The initiative will work to develop new and improved tools to provide specific information for stakeholders like the energy, health, water resources, food security, forestry and transport sectors.
The project is based on the concept that Monthly-to-decadal forecasts hold potential to be of great value to a wide range of relevant decision making, wherever the outcomes are heavily influenced by climate variability. Despite its potential value in informing European business and adaptation strategy, such forecast information is currently under-used. Continue reading
Filed under: Environment, global warming, climate and weather | Tagged: Environment, climate, climate change, Europe, weather, extreme weather, Climate disruption | Leave a comment »
Posted on September 6, 2012 by Bob Berwyn
Extra atmospheric energy likely to manifest in intensification of global water cycle
*Editor’s note: Under a content-sharing agreement, Summit Voice will occasionally be offering stories from Climate Progress.
By Stephen Lacey
How much extra energy are we putting in the atmosphere through emission of greenhouse gases? One Australian researcher put it into context: “The radiative forcing of the CO2 we have already put in the atmosphere in the last century is … the equivalent in energy terms to almost half a billion Hiroshima bombs each year.”
With more energy radiating down on the planet rather than back up into space, the planet continues to heat up. As the atmosphere warms, it is able to hold more water vapor — thus strengthening the global hydrological cycle.
With all that extra energy, more water is pulled out of the subtropic regions and moved toward higher-precipitation areas in the subpolar regions, resulting in stronger droughts and stronger storms. Or, as the video above explains, how the wet gets wetter and the dry gets drier.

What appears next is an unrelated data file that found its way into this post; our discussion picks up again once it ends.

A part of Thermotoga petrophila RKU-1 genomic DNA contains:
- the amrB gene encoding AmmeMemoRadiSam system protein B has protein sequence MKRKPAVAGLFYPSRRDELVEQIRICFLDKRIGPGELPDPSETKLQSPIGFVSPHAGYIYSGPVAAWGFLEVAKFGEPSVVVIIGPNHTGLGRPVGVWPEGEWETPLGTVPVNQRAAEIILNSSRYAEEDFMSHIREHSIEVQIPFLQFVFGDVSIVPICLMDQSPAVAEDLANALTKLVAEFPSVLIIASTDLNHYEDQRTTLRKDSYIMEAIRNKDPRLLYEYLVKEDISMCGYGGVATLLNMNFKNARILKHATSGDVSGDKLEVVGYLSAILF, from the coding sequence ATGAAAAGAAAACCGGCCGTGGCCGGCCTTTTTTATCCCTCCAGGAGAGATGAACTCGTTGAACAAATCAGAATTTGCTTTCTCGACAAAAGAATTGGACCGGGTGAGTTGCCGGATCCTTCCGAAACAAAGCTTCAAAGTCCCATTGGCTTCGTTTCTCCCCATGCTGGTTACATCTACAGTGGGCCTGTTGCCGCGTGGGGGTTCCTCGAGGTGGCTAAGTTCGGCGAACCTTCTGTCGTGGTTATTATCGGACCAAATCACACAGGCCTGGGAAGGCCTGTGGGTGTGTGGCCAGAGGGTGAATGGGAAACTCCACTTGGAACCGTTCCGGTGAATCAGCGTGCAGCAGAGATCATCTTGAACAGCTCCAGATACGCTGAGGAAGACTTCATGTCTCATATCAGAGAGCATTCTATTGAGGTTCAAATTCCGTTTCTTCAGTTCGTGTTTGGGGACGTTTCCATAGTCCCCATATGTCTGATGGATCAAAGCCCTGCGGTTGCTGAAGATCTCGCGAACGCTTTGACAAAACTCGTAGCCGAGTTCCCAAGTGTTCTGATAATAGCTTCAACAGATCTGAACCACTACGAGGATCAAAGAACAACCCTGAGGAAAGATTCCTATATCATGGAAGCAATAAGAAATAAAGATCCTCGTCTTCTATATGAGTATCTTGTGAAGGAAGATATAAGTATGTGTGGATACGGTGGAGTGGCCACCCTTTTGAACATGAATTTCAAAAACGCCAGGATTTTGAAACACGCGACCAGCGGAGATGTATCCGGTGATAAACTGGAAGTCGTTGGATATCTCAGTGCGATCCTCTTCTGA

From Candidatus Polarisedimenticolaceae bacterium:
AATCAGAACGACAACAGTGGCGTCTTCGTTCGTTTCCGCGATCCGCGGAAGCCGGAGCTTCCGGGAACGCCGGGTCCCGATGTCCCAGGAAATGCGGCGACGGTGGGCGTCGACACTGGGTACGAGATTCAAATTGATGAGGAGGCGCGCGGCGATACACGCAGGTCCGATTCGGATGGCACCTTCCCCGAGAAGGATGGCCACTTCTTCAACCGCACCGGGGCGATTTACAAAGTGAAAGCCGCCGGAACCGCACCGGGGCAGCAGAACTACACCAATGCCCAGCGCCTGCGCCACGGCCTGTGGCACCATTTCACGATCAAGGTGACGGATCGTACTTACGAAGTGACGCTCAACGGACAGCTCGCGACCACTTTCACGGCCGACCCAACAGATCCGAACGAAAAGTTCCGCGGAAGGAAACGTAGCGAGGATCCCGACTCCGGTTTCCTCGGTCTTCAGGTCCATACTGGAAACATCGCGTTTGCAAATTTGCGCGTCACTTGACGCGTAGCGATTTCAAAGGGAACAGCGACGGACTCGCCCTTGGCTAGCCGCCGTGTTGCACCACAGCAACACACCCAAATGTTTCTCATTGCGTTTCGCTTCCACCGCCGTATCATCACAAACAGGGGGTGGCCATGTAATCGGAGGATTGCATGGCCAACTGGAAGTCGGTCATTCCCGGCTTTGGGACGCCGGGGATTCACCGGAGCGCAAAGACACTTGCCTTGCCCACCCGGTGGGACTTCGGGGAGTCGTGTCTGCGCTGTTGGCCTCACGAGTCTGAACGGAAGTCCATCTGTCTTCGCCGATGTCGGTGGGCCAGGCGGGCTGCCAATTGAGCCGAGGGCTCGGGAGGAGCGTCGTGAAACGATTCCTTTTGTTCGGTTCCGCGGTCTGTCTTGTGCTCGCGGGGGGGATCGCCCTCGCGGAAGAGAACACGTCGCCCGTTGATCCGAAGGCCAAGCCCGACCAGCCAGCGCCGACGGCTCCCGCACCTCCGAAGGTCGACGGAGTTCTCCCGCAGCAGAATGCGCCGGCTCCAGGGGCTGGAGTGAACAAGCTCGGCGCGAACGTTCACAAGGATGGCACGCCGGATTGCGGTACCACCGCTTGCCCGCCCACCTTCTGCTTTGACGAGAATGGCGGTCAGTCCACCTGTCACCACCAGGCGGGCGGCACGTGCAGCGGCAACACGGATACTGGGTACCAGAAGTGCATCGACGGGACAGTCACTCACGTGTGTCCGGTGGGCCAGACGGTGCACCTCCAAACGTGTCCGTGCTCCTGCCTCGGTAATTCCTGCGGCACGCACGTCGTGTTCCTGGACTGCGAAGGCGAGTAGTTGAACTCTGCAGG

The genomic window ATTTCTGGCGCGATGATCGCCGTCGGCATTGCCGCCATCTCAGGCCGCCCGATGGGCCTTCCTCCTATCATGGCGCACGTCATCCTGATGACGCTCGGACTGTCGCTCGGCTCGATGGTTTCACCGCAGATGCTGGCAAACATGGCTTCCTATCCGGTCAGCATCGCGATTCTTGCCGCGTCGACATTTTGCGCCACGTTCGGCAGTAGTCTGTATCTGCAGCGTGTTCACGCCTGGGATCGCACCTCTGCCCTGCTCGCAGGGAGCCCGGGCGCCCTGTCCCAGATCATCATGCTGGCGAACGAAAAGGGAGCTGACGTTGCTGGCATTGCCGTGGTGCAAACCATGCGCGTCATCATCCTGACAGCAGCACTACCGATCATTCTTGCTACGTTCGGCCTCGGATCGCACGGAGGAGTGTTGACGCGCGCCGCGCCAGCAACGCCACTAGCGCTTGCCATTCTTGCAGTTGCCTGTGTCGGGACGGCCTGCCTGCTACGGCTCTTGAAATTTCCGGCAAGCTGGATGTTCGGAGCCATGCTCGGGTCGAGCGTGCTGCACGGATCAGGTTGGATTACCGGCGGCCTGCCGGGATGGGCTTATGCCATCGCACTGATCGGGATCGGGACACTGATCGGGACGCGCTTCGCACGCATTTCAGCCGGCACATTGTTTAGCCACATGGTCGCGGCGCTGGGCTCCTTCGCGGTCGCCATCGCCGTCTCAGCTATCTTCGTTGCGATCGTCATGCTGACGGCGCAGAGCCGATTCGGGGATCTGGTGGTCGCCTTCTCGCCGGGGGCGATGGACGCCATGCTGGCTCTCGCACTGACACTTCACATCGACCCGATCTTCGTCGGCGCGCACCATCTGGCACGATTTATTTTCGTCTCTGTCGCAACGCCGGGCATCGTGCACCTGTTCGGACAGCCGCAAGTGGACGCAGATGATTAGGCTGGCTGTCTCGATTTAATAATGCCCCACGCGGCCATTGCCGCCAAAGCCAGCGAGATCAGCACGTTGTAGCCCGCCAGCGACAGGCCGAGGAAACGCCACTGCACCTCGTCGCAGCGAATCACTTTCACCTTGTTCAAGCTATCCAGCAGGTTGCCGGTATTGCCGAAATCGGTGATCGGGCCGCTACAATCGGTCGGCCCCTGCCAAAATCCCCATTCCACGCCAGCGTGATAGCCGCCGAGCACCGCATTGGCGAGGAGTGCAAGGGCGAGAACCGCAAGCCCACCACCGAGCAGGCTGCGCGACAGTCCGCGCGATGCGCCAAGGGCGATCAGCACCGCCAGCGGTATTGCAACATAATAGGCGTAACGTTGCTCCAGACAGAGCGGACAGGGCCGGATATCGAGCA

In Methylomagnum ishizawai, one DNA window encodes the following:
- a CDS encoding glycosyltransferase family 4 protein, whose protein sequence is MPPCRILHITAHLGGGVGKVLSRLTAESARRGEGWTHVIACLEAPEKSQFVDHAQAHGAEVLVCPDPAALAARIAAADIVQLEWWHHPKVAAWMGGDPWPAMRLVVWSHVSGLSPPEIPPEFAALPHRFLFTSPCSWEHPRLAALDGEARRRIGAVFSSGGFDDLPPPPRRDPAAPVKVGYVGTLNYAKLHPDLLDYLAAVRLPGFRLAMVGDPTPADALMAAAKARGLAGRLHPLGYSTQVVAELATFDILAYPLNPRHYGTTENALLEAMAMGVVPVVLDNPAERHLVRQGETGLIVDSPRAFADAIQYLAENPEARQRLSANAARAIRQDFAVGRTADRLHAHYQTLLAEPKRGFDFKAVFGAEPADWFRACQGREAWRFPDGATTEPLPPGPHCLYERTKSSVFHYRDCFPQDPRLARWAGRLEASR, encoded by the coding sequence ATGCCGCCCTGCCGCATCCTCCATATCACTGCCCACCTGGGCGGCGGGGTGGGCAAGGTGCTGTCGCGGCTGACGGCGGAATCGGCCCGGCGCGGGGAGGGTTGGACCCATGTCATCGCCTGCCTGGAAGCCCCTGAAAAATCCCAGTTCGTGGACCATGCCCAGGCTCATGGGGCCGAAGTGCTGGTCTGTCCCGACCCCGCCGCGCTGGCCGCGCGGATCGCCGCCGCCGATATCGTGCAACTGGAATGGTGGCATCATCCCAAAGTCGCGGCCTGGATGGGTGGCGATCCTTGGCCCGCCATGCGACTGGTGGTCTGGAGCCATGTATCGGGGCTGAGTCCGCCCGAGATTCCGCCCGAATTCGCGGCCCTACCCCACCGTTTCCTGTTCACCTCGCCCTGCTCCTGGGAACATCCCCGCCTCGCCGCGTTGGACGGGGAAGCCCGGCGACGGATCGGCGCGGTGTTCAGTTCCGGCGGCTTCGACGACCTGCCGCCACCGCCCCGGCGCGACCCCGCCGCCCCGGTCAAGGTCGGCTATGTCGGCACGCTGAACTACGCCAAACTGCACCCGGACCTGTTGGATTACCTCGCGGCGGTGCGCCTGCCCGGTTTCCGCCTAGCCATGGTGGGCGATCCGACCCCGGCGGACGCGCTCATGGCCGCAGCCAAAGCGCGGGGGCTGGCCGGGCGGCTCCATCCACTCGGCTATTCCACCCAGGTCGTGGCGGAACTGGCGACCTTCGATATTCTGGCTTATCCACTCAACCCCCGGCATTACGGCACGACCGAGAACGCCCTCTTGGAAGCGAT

Visit Climate Progress for more.
Filed under: Environment, global warming, climate and weather | Tagged: Environment, global warming, climate change, National Oceanic and Atmospheric Administration, Climate disruption, global water cycle, Radiative forcing | Leave a comment »
Posted on August 21, 2012 by Bob Berwyn
Temperatures are off the charts this year. NASA graphic.
Handful of below-average temps spurs frantic activity on denier website
By Bob Berwyn
SUMMIT COUNTY — Global warming deniers have always been good at cherry picking data to try and prove that that Earth isn’t warming inexorably, and to the likely detriment of most species on the planet.
This week, the denier website Watts Up With That took the schtick to a whole new level with a post highlighting a handful of low temperature records in recent days. The post carefully avoided making the claim that those readings somehow disprove global warming — that would, of course, demolish any last shred of credibility that might still linger with the increasingly outlandish denier arguments.
Instead, the post took issue with media coverage of climate issues, charging that the mainstream media would ignore the localized low temperature records after having played up the long string of record highs spanning several months and covering much of the country. Continue reading
Filed under: Environment, global warming, climate and weather | Tagged: global warming, climate change, media, Climatology, Climate disruption | 2 Comments »